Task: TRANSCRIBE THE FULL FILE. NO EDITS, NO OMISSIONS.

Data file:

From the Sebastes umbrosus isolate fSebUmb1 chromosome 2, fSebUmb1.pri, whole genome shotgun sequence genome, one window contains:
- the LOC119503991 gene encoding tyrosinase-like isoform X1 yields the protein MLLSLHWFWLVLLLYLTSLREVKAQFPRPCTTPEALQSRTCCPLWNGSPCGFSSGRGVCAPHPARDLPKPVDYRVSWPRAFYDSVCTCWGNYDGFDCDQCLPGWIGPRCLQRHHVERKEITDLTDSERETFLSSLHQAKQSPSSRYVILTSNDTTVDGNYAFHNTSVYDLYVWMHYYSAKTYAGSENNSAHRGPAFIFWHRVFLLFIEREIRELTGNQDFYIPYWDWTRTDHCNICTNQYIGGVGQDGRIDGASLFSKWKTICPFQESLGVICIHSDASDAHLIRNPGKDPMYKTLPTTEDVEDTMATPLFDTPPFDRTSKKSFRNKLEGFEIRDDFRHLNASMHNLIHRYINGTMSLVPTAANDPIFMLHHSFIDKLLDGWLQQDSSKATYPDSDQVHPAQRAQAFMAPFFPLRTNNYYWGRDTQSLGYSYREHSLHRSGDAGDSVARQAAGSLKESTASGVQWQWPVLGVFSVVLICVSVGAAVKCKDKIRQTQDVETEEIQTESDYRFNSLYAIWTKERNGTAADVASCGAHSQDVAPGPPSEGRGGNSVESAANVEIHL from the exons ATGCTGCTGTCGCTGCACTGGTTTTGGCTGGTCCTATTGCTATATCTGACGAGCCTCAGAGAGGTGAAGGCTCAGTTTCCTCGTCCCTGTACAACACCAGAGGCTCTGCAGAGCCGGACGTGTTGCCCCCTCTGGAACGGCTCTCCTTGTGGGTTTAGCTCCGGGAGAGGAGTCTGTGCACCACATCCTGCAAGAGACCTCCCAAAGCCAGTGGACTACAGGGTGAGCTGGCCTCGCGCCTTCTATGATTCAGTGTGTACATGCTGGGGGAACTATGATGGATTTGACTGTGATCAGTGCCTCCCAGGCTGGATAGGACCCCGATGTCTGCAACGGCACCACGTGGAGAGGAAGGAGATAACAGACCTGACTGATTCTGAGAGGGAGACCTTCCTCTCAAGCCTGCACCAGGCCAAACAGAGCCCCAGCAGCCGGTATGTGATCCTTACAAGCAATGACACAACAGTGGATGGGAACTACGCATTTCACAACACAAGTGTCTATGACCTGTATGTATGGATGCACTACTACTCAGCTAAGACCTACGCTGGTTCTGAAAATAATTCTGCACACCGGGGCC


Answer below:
From the Sebastes umbrosus isolate fSebUmb1 chromosome 2, fSebUmb1.pri, whole genome shotgun sequence genome, one window contains:
- the LOC119503991 gene encoding tyrosinase-like isoform X1 yields the protein MLLSLHWFWLVLLLYLTSLREVKAQFPRPCTTPEALQSRTCCPLWNGSPCGFSSGRGVCAPHPARDLPKPVDYRVSWPRAFYDSVCTCWGNYDGFDCDQCLPGWIGPRCLQRHHVERKEITDLTDSERETFLSSLHQAKQSPSSRYVILTSNDTTVDGNYAFHNTSVYDLYVWMHYYSAKTYAGSENNSAHRGPAFIFWHRVFLLFIEREIRELTGNQDFYIPYWDWTRTDHCNICTNQYIGGVGQDGRIDGASLFSKWKTICPFQESLGVICIHSDASDAHLIRNPGKDPMYKTLPTTEDVEDTMATPLFDTPPFDRTSKKSFRNKLEGFEIRDDFRHLNASMHNLIHRYINGTMSLVPTAANDPIFMLHHSFIDKLLDGWLQQDSSKATYPDSDQVHPAQRAQAFMAPFFPLRTNNYYWGRDTQSLGYSYREHSLHRSGDAGDSVARQAAGSLKESTASGVQWQWPVLGVFSVVLICVSVGAAVKCKDKIRQTQDVETEEIQTESDYRFNSLYAIWTKERNGTAADVASCGAHSQDVAPGPPSEGRGGNSVESAANVEIHL from the exons ATGCTGCTGTCGCTGCACTGGTTTTGGCTGGTCCTATTGCTATATCTGACGAGCCTCAGAGAGGTGAAGGCTCAGTTTCCTCGTCCCTGTACAACACCAGAGGCTCTGCAGAGCCGGACGTGTTGCCCCCTCTGGAACGGCTCTCCTTGTGGGTTTAGCTCCGGGAGAGGAGTCTGTGCACCACATCCTGCAAGAGACCTCCCAAAGCCAGTGGACTACAGGGTGAGCTGGCCTCGCGCCTTCTATGATTCAGTGTGTACATGCTGGGGGAACTATGATGGATTTGACTGTGATCAGTGCCTCCCAGGCTGGATAGGACCCCGATGTCTGCAACGGCACCACGTGGAGAGGAAGGAGATAACAGACCTGACTGATTCTGAGAGGGAGACCTTCCTCTCAAGCCTGCACCAGGCCAAACAGAGCCCCAGCAGCCGGTATGTGATCCTTACAAGCAATGACACAACAGTGGATGGGAACTACGCATTTCACAACACAAGTGTCTATGACCTGTATGTATGGATGCACTACTACTCAGCTAAGACCTACGCTGGTTCTGAAAATAATTCTGCACACCGGGGCC